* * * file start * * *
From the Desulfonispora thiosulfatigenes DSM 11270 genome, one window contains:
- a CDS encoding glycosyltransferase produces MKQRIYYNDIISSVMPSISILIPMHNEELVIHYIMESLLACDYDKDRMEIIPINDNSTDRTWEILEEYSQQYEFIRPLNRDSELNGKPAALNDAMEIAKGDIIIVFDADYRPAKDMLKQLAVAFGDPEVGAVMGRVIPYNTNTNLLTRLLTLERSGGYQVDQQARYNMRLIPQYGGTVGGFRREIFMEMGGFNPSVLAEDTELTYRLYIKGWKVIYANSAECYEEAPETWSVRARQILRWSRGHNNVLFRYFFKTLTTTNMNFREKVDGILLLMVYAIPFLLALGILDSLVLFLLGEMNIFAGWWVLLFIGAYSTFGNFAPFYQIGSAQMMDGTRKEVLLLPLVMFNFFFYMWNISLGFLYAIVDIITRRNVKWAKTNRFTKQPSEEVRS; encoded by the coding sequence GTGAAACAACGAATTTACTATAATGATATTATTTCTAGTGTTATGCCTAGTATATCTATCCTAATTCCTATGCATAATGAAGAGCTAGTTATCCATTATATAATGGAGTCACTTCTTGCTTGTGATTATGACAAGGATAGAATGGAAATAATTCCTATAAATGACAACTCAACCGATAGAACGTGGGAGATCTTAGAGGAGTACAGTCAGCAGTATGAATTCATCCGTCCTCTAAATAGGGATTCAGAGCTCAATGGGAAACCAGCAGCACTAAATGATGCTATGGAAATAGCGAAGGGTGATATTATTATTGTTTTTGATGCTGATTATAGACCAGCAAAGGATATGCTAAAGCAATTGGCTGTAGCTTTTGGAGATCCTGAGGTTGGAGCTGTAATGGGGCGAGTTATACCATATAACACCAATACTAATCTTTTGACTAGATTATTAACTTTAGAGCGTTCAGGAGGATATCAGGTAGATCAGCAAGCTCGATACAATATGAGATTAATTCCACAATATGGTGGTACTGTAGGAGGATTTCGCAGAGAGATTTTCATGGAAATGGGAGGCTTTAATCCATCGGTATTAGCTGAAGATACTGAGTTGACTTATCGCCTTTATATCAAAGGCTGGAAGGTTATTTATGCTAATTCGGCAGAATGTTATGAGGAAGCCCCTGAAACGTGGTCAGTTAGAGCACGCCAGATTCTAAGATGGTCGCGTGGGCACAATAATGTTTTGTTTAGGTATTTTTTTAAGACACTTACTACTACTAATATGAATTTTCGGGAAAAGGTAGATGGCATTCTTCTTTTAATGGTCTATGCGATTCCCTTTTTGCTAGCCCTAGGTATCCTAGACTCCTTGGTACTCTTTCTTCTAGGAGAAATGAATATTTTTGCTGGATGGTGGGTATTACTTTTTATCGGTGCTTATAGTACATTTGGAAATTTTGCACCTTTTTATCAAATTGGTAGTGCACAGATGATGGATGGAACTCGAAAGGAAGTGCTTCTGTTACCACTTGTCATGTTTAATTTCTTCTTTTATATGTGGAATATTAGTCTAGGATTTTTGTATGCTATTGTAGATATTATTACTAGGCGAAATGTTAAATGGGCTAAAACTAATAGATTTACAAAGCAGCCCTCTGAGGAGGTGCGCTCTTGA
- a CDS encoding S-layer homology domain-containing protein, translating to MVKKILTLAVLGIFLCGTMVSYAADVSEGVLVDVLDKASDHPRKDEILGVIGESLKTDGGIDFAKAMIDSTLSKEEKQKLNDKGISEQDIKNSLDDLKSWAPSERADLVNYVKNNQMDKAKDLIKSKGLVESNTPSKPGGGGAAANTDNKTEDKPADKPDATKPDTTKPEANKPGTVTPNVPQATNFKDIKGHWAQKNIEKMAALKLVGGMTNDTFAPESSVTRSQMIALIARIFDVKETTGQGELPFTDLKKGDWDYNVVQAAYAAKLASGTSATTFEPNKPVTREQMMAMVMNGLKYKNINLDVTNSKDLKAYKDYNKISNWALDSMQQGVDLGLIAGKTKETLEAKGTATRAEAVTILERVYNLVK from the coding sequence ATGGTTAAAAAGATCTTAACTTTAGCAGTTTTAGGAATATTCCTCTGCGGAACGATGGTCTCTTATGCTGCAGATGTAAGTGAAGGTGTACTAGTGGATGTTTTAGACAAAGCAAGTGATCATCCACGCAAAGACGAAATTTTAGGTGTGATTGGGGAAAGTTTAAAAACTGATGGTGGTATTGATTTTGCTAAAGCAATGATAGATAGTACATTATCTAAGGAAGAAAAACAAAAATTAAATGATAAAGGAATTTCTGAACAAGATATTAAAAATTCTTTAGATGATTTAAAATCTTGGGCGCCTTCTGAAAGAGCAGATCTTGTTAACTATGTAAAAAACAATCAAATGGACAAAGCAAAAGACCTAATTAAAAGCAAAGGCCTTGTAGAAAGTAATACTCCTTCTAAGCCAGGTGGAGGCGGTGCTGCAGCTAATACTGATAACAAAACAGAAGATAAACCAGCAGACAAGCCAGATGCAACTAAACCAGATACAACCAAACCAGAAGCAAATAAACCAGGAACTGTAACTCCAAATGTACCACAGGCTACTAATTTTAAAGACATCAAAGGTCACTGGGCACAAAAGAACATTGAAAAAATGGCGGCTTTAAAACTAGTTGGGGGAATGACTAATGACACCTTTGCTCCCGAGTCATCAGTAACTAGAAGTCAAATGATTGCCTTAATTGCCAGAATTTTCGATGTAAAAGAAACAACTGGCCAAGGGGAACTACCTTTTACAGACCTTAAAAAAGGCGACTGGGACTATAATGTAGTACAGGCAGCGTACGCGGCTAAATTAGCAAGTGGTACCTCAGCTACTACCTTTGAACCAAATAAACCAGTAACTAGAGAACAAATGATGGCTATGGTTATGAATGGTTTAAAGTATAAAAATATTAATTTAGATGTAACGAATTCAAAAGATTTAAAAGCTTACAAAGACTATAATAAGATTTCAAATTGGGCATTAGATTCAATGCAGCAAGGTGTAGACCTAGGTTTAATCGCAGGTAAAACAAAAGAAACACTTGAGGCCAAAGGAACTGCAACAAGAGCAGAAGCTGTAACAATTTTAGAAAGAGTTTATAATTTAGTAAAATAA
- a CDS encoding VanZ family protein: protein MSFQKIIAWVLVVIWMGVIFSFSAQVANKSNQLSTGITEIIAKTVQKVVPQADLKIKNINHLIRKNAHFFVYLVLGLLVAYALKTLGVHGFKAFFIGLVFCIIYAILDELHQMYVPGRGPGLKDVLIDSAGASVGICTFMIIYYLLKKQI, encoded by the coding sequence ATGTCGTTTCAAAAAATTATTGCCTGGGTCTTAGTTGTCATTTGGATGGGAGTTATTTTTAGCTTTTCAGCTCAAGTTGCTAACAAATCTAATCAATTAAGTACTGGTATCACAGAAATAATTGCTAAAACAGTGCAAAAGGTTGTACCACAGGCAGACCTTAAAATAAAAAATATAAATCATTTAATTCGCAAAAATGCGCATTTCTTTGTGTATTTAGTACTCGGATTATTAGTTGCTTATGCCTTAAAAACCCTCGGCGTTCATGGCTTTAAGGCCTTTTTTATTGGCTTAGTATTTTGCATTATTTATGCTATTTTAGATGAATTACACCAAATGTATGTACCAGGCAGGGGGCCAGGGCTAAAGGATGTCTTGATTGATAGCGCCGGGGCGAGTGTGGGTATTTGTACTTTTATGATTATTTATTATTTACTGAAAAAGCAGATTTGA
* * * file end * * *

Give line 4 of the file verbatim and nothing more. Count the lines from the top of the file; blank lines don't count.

- a CDS encoding VanZ family protein: protein MSFQKIIAWVLVVIWMGVIFSFSAQVANKSNQLSTGITEIIAKTVQKVVPQADLKIKNINHLIRKNAHFFVYLVLGLLVAYALKTLGVHGFKAFFIGLVFCIIYAILDELHQMYVPGRGPGLKDVLIDSAGASVGICTFMIIYYLLKKQI, encoded by the coding sequence ATGTCGTTTCAAAAAATTATTGCCTGGGTCTTAGTTGTCATTTGGATGGGAGTTATTTTTAGCTTTTCAGCTCAAGTTGCTAACAAATCTAATCAATTAAGTACTGGTATCACAGAAATAATTGCTAAAACAGTGCAAAAGGTTGTACCACAGGCAGACCTTAAAATAAAAAATATAAATCATTTAATTCGCAAAAATGCGCATTTCTTTGTGTATTTAGTACTCGGATTATTAGTTGCTTATGCCTTAAAAACCCTCGGCGTTCATGGCTTTAAGGCCTTTTTTATTGGCTTAGTATTTTGCATTATTTATGCTATTTTAGATGAATTACACCAAATGTATGTACCAGGCAGGGGGCCAGGGCTAAAGGATGTCTTGATTGATAGCGCCGGGGCGAGTGTGGGTATTTGTACTTTTATGATTATTTATTATTTACTGAAAAAGCAGATTTGA